Weinberg Reviews BACHELORETTE, a Refreshingly Profane Sex Farce

Let's get one slightly pertinent but ultimately unimportant thing out of the way before we begin: the lovably lewd new comedy known as Bachelorette is based on a play from 2008, which means it predates the smash hit Bridesmaids by at least a year or two. Having seen both of these pre-nuptial farces, I can assert that neither movie is a "rip-off" of the other. My guess is that the well-deserved success of Bridesmaids helped get Leslye Headland's stage work transformed into a movie, which is how things are supposed to work, and let's face it: We can always stand to see a few more comedies that focus mainly on females. Especially if they're this freaking funny.

Bachelorette is little more than a feature-length sitcom, and that's not meant as a criticism, especially considering that the flick is A) well-paced, B) very well-cast. and C) frequently, ferociously, and refreshingly profane, prurient, vulgar, salacious -- pick your favorite adjective. Combine a legitimately funny screenplay, several actors who are clearly hungry / able to deliver the laughs, and a few moments of earnest warmth and insight, and it's easy to see why this quick and dirty comedy played so well at Sundance: It lets the ladies cut loose in exceedingly "smutty" fashion, but their potty-mouthed characterizations are not meant as cutesy novelty items; they're just funny women given lots of funny (and very grown-up) things to do.

Our leads are Kirsten Dunst, Lizzy Caplan and Isla Fisher as a trio of high school pals who are reuniting for the wedding of a mutual friend. The four of them were known as "the bitchfaces" back in school, and it's not too tough to see why: one's an icy control freak, one's a directionless misfit, the other's a dippy doll. And the bride (Rebel Wilson)? She's a big gal, kinda weird, and, well, not all that likable. But, of course, those are just the surface-level exteriors, and the actresses have no problem shifting between smart, sexy, silly, or sweet when the movie calls for it. Sort of an all-in-one-night escapade in the realm of After Hours or a very R-rated Adventures in Babysitting, Bachelorette follows our three anti-heroines as they hit New York City in order to repair the wedding dress they stupidly destroyed.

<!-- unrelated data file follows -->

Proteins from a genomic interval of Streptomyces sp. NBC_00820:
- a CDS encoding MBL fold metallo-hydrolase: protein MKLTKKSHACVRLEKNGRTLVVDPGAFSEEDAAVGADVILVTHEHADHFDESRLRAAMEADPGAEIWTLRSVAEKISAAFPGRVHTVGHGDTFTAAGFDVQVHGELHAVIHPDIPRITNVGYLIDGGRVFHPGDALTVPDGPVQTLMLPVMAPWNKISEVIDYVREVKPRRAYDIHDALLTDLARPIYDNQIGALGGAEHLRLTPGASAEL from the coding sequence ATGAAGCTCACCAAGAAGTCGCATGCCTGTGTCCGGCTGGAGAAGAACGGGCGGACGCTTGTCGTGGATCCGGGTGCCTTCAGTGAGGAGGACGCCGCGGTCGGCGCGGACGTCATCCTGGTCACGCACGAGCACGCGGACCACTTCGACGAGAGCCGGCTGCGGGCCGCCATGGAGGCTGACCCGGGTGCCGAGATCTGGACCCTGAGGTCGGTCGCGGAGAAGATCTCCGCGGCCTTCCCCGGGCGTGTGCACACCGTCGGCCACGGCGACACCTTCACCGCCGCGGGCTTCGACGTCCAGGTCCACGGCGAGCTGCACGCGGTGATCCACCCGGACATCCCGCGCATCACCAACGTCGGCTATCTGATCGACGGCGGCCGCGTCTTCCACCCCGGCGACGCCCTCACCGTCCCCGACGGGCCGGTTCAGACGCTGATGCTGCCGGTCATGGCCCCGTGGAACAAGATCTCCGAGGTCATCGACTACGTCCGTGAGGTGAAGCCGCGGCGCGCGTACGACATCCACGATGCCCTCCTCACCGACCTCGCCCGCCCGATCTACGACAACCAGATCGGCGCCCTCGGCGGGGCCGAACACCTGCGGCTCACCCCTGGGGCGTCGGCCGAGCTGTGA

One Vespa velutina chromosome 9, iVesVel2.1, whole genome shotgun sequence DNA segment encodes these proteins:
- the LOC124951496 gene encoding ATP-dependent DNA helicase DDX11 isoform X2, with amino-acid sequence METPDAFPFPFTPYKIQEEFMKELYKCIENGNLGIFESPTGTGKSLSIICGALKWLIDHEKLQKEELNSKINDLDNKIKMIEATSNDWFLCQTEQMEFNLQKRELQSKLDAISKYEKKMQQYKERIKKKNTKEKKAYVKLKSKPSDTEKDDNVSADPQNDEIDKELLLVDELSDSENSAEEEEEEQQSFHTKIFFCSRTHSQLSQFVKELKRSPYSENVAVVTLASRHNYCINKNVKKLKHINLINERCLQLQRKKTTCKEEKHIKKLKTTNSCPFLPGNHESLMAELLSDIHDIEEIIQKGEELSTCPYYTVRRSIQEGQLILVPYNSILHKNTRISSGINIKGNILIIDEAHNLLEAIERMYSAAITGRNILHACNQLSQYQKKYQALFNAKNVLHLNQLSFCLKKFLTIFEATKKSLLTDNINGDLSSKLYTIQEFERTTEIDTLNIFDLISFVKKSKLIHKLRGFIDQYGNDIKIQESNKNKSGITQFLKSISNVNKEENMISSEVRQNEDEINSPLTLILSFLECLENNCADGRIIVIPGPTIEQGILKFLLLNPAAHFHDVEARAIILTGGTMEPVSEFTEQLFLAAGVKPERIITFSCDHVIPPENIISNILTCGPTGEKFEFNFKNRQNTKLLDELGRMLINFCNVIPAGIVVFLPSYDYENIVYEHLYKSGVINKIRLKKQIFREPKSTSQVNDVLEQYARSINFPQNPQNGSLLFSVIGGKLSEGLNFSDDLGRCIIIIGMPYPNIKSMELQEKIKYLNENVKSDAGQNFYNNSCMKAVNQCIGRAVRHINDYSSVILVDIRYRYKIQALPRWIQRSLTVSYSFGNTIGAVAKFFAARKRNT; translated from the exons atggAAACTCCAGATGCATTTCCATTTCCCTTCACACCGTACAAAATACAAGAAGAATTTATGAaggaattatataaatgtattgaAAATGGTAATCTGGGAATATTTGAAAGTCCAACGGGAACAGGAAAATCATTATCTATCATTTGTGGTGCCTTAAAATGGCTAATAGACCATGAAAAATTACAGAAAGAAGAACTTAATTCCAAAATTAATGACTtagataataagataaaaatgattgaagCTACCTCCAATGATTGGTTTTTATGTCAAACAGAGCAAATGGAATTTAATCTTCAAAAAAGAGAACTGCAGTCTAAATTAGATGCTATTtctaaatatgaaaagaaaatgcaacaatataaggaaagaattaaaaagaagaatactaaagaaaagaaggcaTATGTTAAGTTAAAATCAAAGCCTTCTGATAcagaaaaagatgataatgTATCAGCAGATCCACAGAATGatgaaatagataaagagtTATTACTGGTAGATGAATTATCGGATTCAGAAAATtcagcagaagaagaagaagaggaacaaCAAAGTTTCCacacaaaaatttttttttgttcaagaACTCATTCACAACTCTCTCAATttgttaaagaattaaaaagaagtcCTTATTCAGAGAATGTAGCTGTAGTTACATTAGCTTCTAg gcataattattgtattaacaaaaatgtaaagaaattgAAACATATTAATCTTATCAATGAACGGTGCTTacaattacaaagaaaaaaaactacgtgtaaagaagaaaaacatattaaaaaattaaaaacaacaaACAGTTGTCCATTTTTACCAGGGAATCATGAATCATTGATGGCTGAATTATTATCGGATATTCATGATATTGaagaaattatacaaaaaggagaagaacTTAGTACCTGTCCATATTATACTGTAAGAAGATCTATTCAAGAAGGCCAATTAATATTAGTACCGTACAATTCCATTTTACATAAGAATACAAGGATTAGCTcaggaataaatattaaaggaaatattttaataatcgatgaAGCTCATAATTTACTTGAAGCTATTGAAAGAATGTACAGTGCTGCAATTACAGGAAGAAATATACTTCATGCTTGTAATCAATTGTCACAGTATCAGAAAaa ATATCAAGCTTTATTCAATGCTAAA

The ladies bounce from laundromat to street corner to strip club (don't ask), and while this is most assuredly a female-focused movie, that doesn't mean the menfolk don't get a few moments to shine. Adam Scott (always funny, doubly so here), James Marsden (enjoyably smug and horny), and Kyle Bornheimer (a very affable stoner) provide ample support in several scenes, but Bachelorette is at its best when the main trio takes center stage. Ms. Dunst seems to be having fun poking fun at her icy side; Lizzy Caplan brings a welcome sense of honesty to a character that could have been all eyerolls and nasty derision; and Isla Fisher is simply adorable as the ditz. The innately funny redhead doesn't rely on simple "dumb hottie" jokes; some of the funniest bits of banter in Bachelorette are punctuated by Fisher's weird asides and enthusiastic silliness. Plus, fine, she's so damn gorgeous to look at.

If Bachelorette takes a quick but distinct detour into melodrama toward the end of Act II, and it does, that can be forgiven rather easily: Writer/director Headland clearly likes these characters, and wants to ground their maniacal evening in some small place of reality. For a farce this joyously awash in raunchy language, it actually does have a few things to say about friendship between females, and, speaking only as one non-female, it does it very well. A few of the dramatic moments seem tossed in rather quickly, while others, like a great scene between Caplan and Scott, are legitimately touching. Best of all, the "life lesson" moments are handled quickly, and then we're treated to a very kinetic (and well-cut!) crescendo of "wedding prep" screwball intensity in which Ms. Dunst absolutely shines.

Call it a step forward for females in indie cinema or call it just a simple 90-minute sex farce, but Bachelorette is funnier than both Hangover flicks jammed together, and I hope that doesn't read like a DVD blurb. I mean it.


Bachelorette is now available in the U.S. via various Video On Demand platforms. It opens in limited theatrical release on September 7. Check the official site for more information.

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